A few years ago, I tried bbq at that famous place up in Syracuse. I found it — and the company I was with — to be overly salty and gross. I came to the same conclusion that many other folks have: don’t order barbecue north of the Mason-Dixon Line.
But today, I discovered a place worth breaking all the rules for: 3 Hogs BBQ. What other rules? Well, I really hate driving. I learned late in life and I only drove on a highway once — by accident. I don’t like people honking their horns, passing them, them passing me, any of that. It was recently my birthday and I always like to set a goal or project this time of year. For several months, I made up my mind to cross the state line . . . into Pennsylvania.
I had to make a lot of plans: massive car repairs, charging my phone charger, filling up on gas. Plus, I needed to find something appealing and fun to do once I got there. Also, I needed the place to be open on weekends. Most importantly, I needed to be able to access the place from quiet, country roads. I looked at maps for a long time, checking out back roads, service roads, cemetery paths and farm roads. I saw that I could probably get to 3 Hogs BBQ in Spring Grove, PA (they have 2 other locations).
I checked out their menu and salivated every time. I could tell that they do barbecue with a decadent touch. They make everything themselves, smoking the meat out back, offer just about every type of sauce you’ve heard of and some of their own, plus luxe additions like shrimp, crab and lobster.
So, I drove there! As it turns out, I live on a road that’s known as part of the Mason-Dixon Bypass up by the state line. You might think the roads were empty, but most of the time, someone was right on my ass, even with dangerous curves near the Allegheny Mountains: it’s a popular scenic route from Baltimore to Pennsylvania for motorcyclists and people avoiding highways.
The restaurant is on a side street in back of a paper mill — I’m glad for GPS! There’s ample parking and the smoker and chopped wood are good signs of things to come.
They have a revolving series of photos on the wall, what Jon Taffer of Bar Rescue would call a “call to action”.
They make everything to order, so be prepared for a little wait. There are plenty of tables.
Along with their extensive menu, they have specials. The Chesapeake Chicken Cheesesteak is terrific value! For $12, there was a sub roll filled with smoked pulled chicken, fried sweet onion, crab dip, cheddar cheese, Old Bay BBQ sauce, along with a side of your choice. The sandwich is rich, but not goopy. The onions add subtle sweetness, along with the sauce. Old Bay BBQ is listed as not one of their spicy ones, but the seasonings are well balanced. The cheese takes on smoky flavors in this combo. There are big chunks of chicken breast.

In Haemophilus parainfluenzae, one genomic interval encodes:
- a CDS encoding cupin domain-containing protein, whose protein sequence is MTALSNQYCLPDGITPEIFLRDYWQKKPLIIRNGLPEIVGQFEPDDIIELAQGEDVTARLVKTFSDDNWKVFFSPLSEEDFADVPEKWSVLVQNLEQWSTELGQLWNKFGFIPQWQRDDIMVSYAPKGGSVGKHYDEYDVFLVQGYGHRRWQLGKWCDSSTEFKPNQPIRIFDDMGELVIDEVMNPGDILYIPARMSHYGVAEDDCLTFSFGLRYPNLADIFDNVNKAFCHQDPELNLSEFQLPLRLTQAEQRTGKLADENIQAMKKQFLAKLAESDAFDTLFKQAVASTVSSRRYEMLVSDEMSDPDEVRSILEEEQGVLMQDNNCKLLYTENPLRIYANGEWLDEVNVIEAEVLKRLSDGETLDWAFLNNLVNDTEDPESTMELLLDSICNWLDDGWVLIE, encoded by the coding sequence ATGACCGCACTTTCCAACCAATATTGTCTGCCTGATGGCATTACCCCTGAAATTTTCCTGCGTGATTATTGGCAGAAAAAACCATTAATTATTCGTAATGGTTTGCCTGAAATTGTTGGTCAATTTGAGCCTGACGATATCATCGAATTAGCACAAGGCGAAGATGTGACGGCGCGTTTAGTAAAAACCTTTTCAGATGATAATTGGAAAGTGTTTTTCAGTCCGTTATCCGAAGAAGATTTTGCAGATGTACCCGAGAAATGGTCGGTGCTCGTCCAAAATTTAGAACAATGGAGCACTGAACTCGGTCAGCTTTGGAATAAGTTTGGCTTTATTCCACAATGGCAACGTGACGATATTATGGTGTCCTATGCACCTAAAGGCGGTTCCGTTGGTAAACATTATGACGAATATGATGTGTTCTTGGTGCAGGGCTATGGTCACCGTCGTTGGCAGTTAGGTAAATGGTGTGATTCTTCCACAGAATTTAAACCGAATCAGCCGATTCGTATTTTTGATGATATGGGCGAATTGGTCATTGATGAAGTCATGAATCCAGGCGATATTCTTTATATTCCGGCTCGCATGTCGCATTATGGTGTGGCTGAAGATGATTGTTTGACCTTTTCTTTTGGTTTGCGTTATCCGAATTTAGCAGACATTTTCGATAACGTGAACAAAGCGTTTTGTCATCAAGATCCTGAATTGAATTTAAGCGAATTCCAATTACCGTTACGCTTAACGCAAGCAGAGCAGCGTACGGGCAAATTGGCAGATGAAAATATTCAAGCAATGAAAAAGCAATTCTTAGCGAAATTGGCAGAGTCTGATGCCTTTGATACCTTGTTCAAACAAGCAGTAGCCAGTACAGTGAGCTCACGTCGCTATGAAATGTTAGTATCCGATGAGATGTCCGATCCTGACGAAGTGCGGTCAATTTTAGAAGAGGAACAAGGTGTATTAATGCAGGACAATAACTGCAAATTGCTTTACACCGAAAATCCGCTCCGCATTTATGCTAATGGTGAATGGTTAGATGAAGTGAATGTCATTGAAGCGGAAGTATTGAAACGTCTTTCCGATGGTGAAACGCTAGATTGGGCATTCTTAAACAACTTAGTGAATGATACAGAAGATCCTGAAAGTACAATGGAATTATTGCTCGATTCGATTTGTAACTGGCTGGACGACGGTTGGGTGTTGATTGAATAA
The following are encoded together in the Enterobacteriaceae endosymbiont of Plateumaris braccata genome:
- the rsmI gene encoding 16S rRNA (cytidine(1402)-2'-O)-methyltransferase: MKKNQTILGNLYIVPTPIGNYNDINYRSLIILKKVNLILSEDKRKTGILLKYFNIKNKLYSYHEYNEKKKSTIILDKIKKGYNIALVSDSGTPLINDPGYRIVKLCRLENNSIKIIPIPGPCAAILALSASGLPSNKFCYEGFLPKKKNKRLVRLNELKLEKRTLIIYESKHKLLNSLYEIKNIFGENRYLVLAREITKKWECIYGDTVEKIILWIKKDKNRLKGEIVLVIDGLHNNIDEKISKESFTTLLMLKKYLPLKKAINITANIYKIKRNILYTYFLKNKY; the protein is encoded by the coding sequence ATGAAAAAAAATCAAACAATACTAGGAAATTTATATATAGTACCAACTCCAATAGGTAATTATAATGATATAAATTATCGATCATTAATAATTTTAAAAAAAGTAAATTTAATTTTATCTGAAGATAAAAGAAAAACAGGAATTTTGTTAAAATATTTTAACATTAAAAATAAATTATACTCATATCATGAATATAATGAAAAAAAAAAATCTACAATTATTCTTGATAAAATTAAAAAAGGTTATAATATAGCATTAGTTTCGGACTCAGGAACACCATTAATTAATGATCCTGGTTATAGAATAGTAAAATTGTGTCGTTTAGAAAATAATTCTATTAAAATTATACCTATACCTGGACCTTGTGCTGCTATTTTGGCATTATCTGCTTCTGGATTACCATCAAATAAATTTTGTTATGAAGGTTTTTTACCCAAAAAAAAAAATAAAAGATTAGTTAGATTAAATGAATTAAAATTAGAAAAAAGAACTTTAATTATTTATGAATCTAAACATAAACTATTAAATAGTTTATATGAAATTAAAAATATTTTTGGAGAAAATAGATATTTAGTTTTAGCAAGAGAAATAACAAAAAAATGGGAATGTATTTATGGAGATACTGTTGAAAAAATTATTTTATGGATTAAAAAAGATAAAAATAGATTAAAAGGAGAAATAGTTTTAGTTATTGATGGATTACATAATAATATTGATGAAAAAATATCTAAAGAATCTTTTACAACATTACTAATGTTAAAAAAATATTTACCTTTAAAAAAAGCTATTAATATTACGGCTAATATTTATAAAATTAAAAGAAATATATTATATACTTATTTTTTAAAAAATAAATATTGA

As my accompanying side, I couldn’t resist the siren call of Mac and Cheese with burnt ends (they have a few kinds). This side would be a great meal on its own and very budget friendly. The meat is smoky with wood notes, but not salty — that’s because it’s the real deal and not loaded with fake hickory salts. It’s a rich elbow mac and cheese, the baked cheese style. I think it’s a combo of cheddar and Gouda.
Having traveled for quite a way, I wanted to try a couple of other sides. The Parmesan cauliflower was still nice and crisp. With the savory — but subtle — cheese flavor, you’ll love veggies again and they’re good for you.
I always try to eat a raw veggie each day, another healthy habit to get into. Raw veggies have enzymes that cooked ones don’t. Their cole slaw is mayo based, but also has tangy vinegar, with finely shredded green and red cabbage, as well as carrots. It has an appealing salt hit.
I tried three of their many sauces. Honey Bourbon is slightly sweet, but not ketchupy. It’s more like a glaze. I also tried a bit on some leftover steak and that was great. It’s not spicy. Carolina Red is a North Carolina red vinegar sauce that’s more like a thicker hot sauce. It’s got a hint of salt, heat and it’s tangy. Versatile! Carolina Gold is a complex vinegar-mustard sauce that they make with 18 ingredients. It’s smoky, tangy and a bit peppery. It’s not an acidy yellow hot dog mustard. It’s very well balanced and quite a bit thicker than most South Carolina sauces.
I saw a bunch of locally made pops at the counter and ordered the Old Gettysburg Southern Style Vanilla with the picture of Jesse James on the bottle. I’ve read and own the 500 page biography of him, so I’m quite familiar with his life story. Then, I realized that I was actually north of Gettysburg and would have quite the lengthy ride home! The vanilla pop is not overly sweet, with a toasted vanilla flavor that is fantastic with bbq.
They make all of their own desserts, including huge cookies, pies and cheesecakes. I resolved that I would try some next time!